“There is no limit for better quality in China. For the next 20 years, we see a huge growth opportunity. There’s an opportunity to make money, not to become rich, but established. And even more, there’s a huge need for high quality food distribution,” Liebreich told me in an interview.

Just as we have experienced a decline in varieties of fruits and vegetables in the United States, Liebreich described the same about China.

“Forty years ago, you’d see a big mess of tomatoes on the shelves: red, yellow, green. But today, all tomatoes are the same,” said Liebreich. 

This reason is why Founders of Tian Leh Eco-Farm and the married couple, Hui Wang and Luyao Li, are giving up their chance at the American dream, choosing to use their Masters degrees from Northeastern and MIT, respectively, to invest into China’s agricultural systems. Wang spent his childhood helping his parents on the family farm. He saw dozens of people abandon their family farms and head for factory jobs in the cities.

“The industrial revolution attracted families away from their farms and into the cities. There wasn’t enough money in small scale, family-operated agricultural to provide for a family so men and women left the fields and went to work in urban factories. Many farms became less-attended and desolate. Hui’s vision is to demonstrate that a new modal of farming practices, planned and operated by college graduates can be financially sustainable and support Earth’s natural systems too,” Li explained.

Tian Leh Eco-Farm’s tagline is “to return nature back to farming and farming back to people” and this influences every decision the farm makes. Wang incorporates practices of biomimicry into every activity. For example, the goats, corn, wheat, geese and fishery at Tian Leh form a mini-ecosystem with a virtuous cycle of converting waste of one species into food, energy and fertilizer for others

“By modeling natural systems, Tian Leh Eco-Farm restores and advances the land of Bengbu and provides easy access to sustainable food,” said Li. “Our mission is to stand as a model of high-tech, sustainable farming. We want to produce high quality food through sustainable farming practices in order to reconnect the Chinese, urban professional with their food and with nature. We also want to help others create a lifestyle of serenity, gratitude and connection to the Earth as our customers understand the food on their plates.”

Wang was the first person from his village of Bengbu to receive a Master’s degree - Wang trained as a mechanical engineer- and the first to study in the United States. His family worked hard to send him to college and never imagined he would return home…for farming. But Wang “felt called to his land” and today, he and Li are almost three years into turning devastated land into a nutrient-rich, highly-productive and diverse farm. Soon they plan to incorporate technology into their every day, farming activities.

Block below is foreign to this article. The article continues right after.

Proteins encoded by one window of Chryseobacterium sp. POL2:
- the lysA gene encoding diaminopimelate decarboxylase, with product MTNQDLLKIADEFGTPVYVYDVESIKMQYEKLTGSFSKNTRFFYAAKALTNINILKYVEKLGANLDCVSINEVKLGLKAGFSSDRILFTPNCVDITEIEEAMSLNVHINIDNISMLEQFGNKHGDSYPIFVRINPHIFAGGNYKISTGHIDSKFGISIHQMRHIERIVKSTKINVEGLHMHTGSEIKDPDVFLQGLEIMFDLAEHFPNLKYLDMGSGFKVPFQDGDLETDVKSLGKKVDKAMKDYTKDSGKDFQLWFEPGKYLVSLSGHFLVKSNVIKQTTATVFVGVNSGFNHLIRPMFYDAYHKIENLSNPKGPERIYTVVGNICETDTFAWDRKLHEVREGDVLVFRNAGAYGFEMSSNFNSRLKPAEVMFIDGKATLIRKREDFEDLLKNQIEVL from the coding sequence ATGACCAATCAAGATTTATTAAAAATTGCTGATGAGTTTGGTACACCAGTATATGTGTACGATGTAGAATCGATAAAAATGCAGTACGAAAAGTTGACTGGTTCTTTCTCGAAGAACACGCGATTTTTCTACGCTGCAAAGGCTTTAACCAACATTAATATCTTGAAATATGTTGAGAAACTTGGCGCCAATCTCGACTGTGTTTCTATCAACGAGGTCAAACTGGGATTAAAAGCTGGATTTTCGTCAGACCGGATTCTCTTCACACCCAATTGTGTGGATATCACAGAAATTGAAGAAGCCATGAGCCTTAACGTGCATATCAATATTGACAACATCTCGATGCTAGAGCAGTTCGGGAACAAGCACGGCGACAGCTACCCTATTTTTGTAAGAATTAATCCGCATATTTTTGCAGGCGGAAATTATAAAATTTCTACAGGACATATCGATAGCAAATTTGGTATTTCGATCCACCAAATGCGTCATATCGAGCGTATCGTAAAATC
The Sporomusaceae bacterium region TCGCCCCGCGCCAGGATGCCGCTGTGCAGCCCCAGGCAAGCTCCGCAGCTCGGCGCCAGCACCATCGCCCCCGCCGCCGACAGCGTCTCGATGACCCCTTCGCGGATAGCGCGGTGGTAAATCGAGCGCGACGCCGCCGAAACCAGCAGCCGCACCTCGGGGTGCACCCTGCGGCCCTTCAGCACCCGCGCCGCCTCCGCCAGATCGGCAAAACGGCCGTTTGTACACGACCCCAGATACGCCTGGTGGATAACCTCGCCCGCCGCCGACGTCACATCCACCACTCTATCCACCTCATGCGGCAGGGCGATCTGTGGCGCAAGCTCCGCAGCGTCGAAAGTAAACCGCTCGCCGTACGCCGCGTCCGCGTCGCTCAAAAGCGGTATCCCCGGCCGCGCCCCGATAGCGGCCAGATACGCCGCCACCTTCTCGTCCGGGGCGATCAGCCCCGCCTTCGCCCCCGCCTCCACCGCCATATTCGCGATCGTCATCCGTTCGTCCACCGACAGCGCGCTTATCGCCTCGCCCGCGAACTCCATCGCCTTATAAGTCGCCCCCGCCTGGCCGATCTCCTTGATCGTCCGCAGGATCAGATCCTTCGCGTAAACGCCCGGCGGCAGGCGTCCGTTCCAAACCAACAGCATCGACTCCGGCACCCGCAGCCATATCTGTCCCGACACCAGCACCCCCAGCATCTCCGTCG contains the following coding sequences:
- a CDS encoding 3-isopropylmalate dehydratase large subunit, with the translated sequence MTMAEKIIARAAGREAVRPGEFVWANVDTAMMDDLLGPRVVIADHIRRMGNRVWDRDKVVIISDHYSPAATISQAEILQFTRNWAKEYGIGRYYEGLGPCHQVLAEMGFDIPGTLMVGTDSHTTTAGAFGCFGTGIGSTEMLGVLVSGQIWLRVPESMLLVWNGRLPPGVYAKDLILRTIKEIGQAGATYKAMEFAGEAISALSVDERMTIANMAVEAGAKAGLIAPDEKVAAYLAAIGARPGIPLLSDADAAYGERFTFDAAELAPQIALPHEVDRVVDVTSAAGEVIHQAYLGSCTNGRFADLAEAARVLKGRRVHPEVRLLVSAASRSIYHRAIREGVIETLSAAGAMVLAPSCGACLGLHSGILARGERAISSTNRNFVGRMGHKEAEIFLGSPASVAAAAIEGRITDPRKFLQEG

Wang and Li recently visited Soli’s headquarters in Israel in order to better understand farm tech.  What they discovered is that many of Soli’s high quality produce breeds suit the Chinese palette and could bring large potential market opportunity if domesticated in the Chinese market.

“They have excellent soil, excellent water, and excellent conditions which is not an easy thing to find in China. It’s very unique,” said Liebreich.

Soli and Tian Leh Eco-Farm are currently exploring the possibility of partnership. They know have a lot to offer one another and are both seeking to grow supply and demand for sustainable produce in China. One seed at a time.

Read more about Soli Ltd and Tian Leh Eco-Farm.



Wednesday, October 22, 2014 - 2:30pm

21.10.2014 Fiber-Mud and Solar Powered 3D printers

The field of 3D printing continues to evolve on a number of fronts from input materials:
A new Italian company is demonstrating a super-tall, portable machine that will bring 3D-printed dwellings to impoverished regions.

The project comes from the 3D printer company WASP, which demonstrated the technology at Maker Faire Rome. Their building-making printer, a gargantuan 20′ tall, three-armed delta machine, can be assembled on site in two hours, according to WASP CEO Massimo Moretti, then filled with native mud and fiber, and used to cheaply construct dwellings. He explains that this gives the ability to work more closely with natural forms rather than the square-shaped block homes that common brick dwellings are made from. He also passionately explains how this will help people express the power of their mind, rather than just of constructing something by hand...[more here] power supply sources:
Quasi-portable Solar 3D Printer. The quasi-portable solar-powered RepRap on a cart meant for schools or small businesses. (Credit: Debbie King)